Project Almanac: The Butterfly Effect for Dumb People

Courtesy of Paramound Pictures
Courtesy of Paramound Pictures

If I had a time machine, I would go back in time and destroy the script for “Inception” — not because I dislike the film, as I think Christopher Nolan is one of the best directors of modern cinema, and “Inception” was great. However, the film started the terrible trend of filmmakers using the “bwah” sound effect in almost every tense scene in modern sci-fi and fantasy movies. Continuing this awful trend is “Project Almanac,” produced by Michael Bay, a man not known for artistic restraint. So, despite some of the strengths of “Project Almanac,” my eardrums will never forgive me for seeing this film.

“Project Almanac” tells the story of a group of 17-year-olds who build a time travel device, which they use to improve their lives and engage in various shenanigans. The film features typical teen-movie style fantasy, with the main characters buying fast cars, attending huge parties and sticking it to the man. One could almost confuse it for something like “Project X” or “Animal House” if the whole time travel aspect wasn’t included in the film. After misusing their device, things go predictably wrong and the main characters must struggle to try to repair the damaged timeline.

With any movie that features time travel, there’s bound to be glaring inconsistencies and plot holes large enough to sail ocean liners through, so I was able to ignore the convoluted, paradoxical events of the film. While many films that feature time travel tend to use it as a crutch to support half-assed writing, “Project Almanac” centers the entire plot around time travel, which keeps the film focused and engaging once it gets past the mandatory hour of exposition. The film is laboriously paced, with the major conflict only kicking in around the last 20 minutes and the previous one and a half hours devoted to the main characters killing time and enacting their various time travel fantasies. Regardless, the film did feature some generally engaging and funny moments, even during the times when the plot wasn’t going anywhere. If you can turn off your brain long enough to endure the vacuous story and the various bits of science mumbo-jumbo the characters make a token effort to throw around to justify the film’s mechanics, it’s generally worth seeing.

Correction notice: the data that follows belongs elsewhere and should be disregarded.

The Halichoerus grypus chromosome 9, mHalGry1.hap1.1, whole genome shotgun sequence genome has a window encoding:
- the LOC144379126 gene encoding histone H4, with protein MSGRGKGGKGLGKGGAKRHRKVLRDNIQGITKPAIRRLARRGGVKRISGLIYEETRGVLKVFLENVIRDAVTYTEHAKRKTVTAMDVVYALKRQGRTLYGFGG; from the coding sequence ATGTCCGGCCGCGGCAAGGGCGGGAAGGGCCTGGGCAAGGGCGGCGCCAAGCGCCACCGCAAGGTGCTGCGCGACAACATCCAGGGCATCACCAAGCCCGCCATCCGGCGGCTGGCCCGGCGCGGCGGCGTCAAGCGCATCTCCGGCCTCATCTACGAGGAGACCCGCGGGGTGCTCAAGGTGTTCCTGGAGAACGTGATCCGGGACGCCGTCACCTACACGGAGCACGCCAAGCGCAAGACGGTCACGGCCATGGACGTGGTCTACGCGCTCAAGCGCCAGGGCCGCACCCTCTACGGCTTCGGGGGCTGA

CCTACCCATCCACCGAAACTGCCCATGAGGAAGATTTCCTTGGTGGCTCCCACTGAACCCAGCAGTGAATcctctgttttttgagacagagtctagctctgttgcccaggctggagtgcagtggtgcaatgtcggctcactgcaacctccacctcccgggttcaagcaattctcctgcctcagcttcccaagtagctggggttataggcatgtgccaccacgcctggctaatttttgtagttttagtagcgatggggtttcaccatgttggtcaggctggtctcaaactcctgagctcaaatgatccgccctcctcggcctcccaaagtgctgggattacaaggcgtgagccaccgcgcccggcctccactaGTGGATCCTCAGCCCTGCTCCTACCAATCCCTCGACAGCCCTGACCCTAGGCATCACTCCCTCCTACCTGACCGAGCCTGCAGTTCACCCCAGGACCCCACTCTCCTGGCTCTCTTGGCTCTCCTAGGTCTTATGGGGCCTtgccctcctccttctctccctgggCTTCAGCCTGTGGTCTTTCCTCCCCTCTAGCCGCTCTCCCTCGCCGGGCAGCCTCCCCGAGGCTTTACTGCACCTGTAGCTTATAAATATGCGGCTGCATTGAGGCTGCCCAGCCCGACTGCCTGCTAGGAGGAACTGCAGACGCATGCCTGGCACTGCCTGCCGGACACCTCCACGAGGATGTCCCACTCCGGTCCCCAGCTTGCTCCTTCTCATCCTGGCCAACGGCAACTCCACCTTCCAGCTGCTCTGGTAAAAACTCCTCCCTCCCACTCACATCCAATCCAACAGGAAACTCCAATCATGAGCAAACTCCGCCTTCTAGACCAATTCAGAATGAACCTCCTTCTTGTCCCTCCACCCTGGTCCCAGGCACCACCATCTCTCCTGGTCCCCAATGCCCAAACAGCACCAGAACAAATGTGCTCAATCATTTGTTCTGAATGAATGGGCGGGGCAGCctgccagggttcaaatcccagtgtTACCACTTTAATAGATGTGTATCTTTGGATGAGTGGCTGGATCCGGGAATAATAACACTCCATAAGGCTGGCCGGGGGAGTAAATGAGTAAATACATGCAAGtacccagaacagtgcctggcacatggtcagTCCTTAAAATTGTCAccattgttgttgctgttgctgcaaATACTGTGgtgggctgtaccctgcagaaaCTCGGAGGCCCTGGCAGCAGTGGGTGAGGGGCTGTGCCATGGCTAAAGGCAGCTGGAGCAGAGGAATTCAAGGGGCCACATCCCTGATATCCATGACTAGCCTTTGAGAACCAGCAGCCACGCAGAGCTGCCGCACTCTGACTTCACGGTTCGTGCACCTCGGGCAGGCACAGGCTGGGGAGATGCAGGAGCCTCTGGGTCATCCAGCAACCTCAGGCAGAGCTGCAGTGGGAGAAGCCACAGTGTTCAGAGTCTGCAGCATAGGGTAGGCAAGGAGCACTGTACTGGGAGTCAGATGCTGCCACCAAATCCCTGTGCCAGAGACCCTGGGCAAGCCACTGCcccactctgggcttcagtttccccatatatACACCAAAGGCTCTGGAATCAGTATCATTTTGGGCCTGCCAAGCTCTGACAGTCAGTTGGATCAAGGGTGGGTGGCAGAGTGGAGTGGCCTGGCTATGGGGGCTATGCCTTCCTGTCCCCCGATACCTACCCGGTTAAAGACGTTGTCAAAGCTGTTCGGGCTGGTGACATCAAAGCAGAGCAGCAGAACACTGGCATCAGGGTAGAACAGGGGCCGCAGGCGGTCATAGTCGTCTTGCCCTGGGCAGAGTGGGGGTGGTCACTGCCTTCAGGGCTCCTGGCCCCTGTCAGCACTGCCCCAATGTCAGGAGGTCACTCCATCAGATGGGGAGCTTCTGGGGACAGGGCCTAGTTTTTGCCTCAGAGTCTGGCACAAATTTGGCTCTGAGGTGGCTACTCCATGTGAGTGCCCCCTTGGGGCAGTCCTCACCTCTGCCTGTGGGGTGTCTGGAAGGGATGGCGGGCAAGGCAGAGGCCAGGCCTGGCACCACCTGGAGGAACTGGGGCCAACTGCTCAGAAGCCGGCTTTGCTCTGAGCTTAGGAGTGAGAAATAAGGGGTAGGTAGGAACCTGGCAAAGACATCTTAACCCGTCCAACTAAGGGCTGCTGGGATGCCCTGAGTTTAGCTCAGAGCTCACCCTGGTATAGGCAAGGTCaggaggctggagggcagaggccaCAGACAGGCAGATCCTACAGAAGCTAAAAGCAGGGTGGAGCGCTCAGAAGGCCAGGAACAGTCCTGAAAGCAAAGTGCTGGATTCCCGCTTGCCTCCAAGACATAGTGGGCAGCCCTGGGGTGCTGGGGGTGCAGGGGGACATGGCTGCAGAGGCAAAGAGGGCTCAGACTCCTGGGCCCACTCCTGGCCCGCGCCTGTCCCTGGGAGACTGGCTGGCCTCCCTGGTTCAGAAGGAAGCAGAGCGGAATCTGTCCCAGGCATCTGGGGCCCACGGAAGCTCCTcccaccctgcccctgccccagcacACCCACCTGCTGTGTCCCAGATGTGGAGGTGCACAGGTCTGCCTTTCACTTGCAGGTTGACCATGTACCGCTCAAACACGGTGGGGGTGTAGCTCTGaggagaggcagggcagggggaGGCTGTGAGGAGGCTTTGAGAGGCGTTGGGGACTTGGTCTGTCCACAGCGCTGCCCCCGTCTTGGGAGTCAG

Now, no movie is without flaws, and despite its strengths “Project Almanac” worked pretty hard for its negative review. The most apparent issue is cinematography, as the film is presented “found footage” style, and the constant shaking of the camera is extremely nauseating. Other Michael Bay-isms are included as well, such as endless product placement and a fetishistic relationship with explosions. Car batteries explode, cars explode, wires explode, walls explode and airplanes explode. I have a feeling that most of this is included for the teenage crowd, so the dazzling effect of CGI sparks and shrapnel is lost on me.

The other disturbing fault in the film is characters — namely in the portrayal of female ones. The male characters are all depicted as characteristic “nerds,” socially awkward but scientifically gifted. The girls exist on the other end of the stereotype spectrum, and are portrayed as shallow and brainless. Their only purpose in the film is for the male cast to ogle at and to say things like, “Can you guys speak English, OMG” when the male characters throw around science jargon. Furthermore, the female characters are all extremely and shamelessly sexualized in the film. There’s shots of them in revealing outfits and oddly long pans of the camera over their bodies.

What makes this especially problematic is that the film establishes that all the characters are under 18 several times. While this uncomfortableness may not be as overt a problem for the teenage demographic, it still sends the unhealthy message that girls are sexual objects meant to be pursued and conquered, and not actual people. I hate to sound alarmist, but the rape culture and misogynistic society we live in persists because of films like this. Even the main character we’re supposed to identify with uses his time machine to manipulate the lead actress into having sex with him, which technically makes him a rapist. Sure, it’s established in the film that they really love one another and are meant to be and blah blah blah, but having a main character use deceit to get a girl to sleep with him tainted the rest of the film.

While some may say that I’m overreacting regarding the portrayal of female characters in the film, movies like this subconsciously lead to the gender divide that plagues modern society. Somewhere inside the rotten apple that was the final product there was a halfway-decent film, but it’s so buried in lousy camera work, crass marketing and terrible characterization that I wasn’t able to fully embrace the film. I would suggest watching “Doctor Who,” instead; it has Steadicam and strong female characters.

Rating: 1.5 stars

Facebook Comments